Police Housing

Publication Date01 April 1958
Date01 April 1958
AuthorH. G. St. John
DOI10.1177/0032258X5803100210
SubjectArticle
POLICE HOUSING 119
Amsterdam and several other towns in Holland and they are also
satisfactorily employed in Denmark and Germany.
In view of the results achieved in these countries, one cannot help
wondering why a similar system of school crossing patrols has not
been introduced at the less important points in towns in this country.
Police Housing
By INSPECTOR
H.
G. ST.
JOHN
Essex
County
Constabulary
THE
REGULATION
Police Regulations state that a police authority shall provide each
member of a police force with a house or quarters free of rent and
rates or shall pay him rent allowance. "House" is not defined. The
regulation does not stipulate that the house shall be owned by the
. police authority (county-owned) or hired by the police authority
(county-hired), or that it shall be of any particular type or design. As
far as I know there are no national standards laid down (although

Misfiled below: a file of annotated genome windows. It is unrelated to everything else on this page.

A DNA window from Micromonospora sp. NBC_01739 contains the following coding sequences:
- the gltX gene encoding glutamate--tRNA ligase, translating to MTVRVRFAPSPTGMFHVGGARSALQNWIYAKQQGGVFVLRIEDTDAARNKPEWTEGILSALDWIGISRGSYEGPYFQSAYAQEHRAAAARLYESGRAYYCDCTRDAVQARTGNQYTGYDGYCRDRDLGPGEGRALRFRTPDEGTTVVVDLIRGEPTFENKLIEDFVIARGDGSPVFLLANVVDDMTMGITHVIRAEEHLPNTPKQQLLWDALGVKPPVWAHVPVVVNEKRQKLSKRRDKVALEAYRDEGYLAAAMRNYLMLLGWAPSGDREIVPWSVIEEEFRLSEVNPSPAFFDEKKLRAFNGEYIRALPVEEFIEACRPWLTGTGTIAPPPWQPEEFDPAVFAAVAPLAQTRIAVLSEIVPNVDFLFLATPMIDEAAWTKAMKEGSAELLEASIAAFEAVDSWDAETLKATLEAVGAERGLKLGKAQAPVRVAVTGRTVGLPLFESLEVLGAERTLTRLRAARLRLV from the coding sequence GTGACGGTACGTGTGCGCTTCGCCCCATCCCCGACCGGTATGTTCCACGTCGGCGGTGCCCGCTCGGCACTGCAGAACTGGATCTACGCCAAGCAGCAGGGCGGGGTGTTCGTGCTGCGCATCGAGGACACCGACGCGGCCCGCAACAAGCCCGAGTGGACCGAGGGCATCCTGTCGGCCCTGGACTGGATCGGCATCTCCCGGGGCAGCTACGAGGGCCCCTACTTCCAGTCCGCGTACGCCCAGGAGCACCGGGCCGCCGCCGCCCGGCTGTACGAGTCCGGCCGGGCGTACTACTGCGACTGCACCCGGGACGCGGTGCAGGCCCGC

police authorities have their own standards for their own properties),
hence police housing covers a wide range of
.habitation-from
old,
poor-class dwellings without bathrooms, without drainage to a main
sewer, without modem comforts, to modem, Ideal Home Exhibition
pieces complete with garage, office and large garden. Whether you
spend most of your service in the former or the latter depends, to a
very large extent, on your choice of Force and the luck of the draw.
THE
ADVENT
OF THE
COUNTY-OWNED
HOUSE
"A
house or quarters free of rent" has not always applied. Prior to
the first world war (in the Essex Constabulary at least) the men them-
selves paid most of the rent. Those residing at police stations were
subjected to deductions from their pay: superintendents, inspectors,
married sergeants and constables, unmarried sergeants and constables
at the rate of
4/
-,
3/-,
2/ - and
1/-
per week respectively. All ranks
residing in county buildings other than police stations paid
3/
ld. per
week, and those residing in rented properties paid the rent, with the
opportunity of drawing from the police authority anything they paid
in excess of 3/ Id. They were the days when houses could be rented
for a few shillings per week, and records show that a considerable
number of policemen obtained a weekly "rent aid," as it was then
called, of three or four shillings.
From the early records it can be deduced that prior to the first world
war police authorities did not own very many police houses; most of

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